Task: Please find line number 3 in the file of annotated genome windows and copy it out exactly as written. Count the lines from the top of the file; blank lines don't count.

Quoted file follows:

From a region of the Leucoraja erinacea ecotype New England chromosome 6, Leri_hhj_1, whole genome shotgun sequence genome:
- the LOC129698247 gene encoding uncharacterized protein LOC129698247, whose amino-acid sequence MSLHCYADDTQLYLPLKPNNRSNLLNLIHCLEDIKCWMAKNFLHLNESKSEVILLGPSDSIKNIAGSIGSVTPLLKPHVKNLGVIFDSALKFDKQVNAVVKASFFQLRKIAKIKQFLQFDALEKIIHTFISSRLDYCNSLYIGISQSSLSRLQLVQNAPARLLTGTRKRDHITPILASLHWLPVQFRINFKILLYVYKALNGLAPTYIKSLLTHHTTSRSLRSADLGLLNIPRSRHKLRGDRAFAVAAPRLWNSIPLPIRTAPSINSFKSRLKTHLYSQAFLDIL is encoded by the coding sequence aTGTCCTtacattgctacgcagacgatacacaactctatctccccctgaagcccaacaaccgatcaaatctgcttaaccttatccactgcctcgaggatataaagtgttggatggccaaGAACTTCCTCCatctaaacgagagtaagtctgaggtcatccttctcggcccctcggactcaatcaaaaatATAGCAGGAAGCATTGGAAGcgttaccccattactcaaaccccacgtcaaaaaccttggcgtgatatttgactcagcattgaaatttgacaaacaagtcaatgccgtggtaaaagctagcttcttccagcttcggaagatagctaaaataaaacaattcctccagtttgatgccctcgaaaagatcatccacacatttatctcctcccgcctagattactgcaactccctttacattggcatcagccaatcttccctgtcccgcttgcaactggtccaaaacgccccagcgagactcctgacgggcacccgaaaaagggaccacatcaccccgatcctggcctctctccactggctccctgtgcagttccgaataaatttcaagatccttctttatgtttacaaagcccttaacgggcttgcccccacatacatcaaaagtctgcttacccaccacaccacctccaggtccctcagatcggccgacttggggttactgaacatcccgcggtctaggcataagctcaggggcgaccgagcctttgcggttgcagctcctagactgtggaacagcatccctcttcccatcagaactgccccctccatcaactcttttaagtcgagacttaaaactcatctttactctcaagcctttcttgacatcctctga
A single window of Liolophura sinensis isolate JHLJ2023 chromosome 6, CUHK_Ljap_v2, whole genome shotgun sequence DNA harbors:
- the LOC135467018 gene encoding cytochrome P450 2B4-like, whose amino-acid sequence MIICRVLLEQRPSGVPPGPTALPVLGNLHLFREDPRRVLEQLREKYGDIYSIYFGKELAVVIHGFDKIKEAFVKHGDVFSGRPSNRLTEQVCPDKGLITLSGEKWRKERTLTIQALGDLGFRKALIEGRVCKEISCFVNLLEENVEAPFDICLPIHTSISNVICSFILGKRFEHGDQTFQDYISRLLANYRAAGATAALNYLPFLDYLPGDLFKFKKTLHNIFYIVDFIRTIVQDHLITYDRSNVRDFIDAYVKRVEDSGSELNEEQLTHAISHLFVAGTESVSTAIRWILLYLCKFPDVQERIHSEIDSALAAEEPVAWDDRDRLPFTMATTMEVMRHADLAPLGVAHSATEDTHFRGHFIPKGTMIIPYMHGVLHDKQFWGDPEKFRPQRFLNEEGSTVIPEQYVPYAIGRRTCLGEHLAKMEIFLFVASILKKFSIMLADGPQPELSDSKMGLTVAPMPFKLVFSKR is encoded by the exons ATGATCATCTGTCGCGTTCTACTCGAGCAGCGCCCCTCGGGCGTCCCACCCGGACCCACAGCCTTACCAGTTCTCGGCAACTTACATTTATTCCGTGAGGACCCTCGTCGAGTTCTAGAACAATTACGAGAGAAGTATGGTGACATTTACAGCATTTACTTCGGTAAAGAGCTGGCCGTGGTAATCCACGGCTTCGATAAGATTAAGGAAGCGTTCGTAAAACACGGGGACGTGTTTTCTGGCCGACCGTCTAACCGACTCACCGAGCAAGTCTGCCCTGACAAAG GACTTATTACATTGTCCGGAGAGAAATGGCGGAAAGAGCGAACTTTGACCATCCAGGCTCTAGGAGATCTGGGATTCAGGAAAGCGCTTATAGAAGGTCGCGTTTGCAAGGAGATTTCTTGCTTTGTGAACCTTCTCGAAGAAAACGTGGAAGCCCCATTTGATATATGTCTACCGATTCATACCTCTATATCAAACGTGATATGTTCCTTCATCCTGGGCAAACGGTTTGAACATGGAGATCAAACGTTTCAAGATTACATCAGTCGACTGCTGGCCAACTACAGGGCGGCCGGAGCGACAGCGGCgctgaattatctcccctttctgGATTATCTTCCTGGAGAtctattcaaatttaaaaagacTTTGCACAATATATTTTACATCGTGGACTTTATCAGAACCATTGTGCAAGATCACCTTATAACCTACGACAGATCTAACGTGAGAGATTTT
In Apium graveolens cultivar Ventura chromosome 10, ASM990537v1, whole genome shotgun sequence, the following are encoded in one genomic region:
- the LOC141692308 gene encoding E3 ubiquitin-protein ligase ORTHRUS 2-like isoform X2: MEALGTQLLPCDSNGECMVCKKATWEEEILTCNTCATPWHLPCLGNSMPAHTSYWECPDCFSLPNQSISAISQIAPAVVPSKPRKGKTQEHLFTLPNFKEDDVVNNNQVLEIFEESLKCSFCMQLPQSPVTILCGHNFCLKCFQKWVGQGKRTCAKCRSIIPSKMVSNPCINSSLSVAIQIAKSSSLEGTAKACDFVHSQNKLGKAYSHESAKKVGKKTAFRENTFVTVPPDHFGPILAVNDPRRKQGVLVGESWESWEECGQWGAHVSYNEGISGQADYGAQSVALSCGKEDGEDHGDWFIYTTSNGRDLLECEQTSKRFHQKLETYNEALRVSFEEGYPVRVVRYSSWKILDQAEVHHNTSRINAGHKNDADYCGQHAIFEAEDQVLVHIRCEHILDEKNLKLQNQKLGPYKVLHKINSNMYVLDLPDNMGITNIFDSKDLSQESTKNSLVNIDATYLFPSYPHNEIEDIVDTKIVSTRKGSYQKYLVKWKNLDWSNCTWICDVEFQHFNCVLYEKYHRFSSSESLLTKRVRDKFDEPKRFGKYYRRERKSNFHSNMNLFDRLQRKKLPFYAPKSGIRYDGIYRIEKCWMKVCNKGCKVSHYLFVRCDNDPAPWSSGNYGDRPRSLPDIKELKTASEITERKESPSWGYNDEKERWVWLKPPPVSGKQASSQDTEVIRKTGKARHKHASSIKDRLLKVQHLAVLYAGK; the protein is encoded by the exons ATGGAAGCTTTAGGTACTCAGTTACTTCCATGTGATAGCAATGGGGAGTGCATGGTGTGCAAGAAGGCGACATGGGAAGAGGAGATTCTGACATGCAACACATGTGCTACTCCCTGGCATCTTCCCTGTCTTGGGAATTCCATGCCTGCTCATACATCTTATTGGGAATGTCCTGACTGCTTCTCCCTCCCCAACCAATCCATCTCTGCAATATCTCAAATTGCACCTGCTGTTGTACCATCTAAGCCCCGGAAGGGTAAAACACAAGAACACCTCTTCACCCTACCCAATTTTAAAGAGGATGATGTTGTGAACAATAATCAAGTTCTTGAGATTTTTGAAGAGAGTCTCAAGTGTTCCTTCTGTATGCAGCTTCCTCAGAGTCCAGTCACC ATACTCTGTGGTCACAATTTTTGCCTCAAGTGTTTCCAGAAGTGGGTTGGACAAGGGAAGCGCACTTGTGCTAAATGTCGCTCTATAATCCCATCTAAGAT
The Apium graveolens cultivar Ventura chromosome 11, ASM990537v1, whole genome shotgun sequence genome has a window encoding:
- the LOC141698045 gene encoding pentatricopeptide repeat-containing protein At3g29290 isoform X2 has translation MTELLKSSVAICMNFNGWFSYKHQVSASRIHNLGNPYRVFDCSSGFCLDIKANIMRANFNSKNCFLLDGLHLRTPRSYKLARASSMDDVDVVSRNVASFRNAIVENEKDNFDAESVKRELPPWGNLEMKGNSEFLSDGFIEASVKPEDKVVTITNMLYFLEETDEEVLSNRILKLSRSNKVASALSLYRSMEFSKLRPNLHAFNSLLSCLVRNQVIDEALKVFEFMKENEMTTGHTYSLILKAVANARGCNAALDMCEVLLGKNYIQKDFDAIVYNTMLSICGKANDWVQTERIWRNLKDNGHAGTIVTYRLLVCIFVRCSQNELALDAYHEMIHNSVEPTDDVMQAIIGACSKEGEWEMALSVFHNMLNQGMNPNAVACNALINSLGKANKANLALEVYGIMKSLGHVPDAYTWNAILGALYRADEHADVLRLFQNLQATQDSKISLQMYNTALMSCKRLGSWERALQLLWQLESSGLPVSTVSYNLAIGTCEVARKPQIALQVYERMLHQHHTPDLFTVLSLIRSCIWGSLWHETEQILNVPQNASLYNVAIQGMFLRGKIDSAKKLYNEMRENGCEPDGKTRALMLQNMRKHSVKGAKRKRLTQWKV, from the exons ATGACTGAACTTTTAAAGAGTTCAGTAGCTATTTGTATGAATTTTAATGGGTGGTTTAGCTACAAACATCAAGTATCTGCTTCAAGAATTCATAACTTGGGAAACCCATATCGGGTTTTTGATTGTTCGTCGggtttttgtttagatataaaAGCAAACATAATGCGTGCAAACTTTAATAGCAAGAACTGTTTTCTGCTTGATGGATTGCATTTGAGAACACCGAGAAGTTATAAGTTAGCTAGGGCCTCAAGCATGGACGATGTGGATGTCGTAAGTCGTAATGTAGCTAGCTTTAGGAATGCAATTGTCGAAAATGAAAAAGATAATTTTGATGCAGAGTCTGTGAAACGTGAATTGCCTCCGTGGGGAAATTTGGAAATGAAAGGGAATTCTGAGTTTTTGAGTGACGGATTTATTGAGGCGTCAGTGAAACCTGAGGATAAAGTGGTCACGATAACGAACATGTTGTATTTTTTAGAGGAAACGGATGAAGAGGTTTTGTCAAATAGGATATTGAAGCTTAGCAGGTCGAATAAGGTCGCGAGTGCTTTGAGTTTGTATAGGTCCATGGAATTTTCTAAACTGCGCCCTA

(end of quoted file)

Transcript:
A single window of Liolophura sinensis isolate JHLJ2023 chromosome 6, CUHK_Ljap_v2, whole genome shotgun sequence DNA harbors: